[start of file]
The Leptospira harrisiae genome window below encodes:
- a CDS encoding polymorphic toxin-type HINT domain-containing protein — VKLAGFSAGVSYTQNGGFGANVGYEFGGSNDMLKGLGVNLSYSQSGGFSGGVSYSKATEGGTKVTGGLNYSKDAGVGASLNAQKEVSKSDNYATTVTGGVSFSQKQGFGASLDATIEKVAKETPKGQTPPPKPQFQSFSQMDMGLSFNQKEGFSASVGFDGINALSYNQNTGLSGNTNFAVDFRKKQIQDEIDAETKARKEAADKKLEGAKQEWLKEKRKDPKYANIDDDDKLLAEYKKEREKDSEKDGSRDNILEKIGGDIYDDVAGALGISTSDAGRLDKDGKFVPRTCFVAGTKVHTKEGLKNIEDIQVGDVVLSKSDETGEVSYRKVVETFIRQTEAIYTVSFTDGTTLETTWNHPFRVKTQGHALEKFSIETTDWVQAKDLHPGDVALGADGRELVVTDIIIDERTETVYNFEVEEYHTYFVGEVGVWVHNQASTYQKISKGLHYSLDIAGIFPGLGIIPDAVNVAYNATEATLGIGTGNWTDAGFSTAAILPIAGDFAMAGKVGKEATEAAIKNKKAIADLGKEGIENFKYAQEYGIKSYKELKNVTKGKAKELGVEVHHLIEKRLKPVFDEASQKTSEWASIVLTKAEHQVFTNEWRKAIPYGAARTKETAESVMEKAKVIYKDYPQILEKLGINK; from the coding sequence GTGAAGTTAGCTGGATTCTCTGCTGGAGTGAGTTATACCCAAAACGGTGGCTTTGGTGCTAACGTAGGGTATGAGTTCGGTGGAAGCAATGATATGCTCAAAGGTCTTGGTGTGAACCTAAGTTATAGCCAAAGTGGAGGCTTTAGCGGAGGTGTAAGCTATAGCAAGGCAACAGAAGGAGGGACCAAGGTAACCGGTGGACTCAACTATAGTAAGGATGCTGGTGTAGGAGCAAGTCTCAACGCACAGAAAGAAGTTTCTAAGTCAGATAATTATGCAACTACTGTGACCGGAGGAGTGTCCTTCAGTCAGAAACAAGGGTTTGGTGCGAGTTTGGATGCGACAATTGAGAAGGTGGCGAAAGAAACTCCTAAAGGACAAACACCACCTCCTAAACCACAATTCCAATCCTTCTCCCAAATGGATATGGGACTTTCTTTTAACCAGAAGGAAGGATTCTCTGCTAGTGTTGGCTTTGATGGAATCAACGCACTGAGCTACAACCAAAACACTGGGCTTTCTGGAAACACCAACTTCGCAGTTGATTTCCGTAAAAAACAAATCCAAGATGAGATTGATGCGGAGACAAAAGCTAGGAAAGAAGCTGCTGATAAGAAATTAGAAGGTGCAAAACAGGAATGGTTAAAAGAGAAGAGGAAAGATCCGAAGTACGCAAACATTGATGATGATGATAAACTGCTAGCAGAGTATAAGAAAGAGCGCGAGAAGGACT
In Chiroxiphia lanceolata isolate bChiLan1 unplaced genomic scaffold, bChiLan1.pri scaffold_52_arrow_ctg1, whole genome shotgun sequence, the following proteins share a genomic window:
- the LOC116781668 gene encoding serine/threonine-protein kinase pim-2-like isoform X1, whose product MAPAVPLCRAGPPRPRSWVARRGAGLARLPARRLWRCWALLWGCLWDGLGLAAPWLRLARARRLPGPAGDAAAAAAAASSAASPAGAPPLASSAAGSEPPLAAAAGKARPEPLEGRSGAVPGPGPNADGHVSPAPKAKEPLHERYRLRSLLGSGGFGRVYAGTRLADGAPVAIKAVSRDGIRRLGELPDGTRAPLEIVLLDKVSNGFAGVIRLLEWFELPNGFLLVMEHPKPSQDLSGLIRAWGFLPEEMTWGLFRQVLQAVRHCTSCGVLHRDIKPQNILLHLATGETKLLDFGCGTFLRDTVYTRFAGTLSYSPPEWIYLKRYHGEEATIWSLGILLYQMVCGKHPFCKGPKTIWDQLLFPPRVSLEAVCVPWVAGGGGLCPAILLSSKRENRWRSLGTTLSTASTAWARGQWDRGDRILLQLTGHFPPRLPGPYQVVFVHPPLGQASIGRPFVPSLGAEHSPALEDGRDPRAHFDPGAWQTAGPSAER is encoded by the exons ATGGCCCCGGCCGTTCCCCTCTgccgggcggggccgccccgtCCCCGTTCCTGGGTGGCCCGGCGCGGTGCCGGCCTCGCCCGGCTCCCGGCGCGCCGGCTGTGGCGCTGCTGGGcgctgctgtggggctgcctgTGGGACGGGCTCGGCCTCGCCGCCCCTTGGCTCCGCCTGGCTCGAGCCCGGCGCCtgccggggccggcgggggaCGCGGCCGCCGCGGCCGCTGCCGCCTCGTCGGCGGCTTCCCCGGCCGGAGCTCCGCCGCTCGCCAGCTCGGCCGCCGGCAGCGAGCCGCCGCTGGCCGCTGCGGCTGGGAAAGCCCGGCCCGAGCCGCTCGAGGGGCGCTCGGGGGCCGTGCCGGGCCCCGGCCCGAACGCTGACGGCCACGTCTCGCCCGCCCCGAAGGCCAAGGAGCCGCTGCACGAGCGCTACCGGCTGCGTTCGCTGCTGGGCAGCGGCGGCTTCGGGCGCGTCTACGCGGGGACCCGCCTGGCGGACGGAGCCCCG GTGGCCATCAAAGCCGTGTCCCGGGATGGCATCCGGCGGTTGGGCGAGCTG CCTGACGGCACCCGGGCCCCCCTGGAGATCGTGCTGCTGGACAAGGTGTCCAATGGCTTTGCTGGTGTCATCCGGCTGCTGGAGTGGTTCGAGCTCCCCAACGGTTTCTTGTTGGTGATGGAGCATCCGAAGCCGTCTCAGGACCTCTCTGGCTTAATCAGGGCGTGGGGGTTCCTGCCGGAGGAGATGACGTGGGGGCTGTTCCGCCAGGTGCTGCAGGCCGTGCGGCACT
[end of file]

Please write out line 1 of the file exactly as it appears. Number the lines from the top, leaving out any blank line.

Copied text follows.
The Leptospira harrisiae genome window below encodes: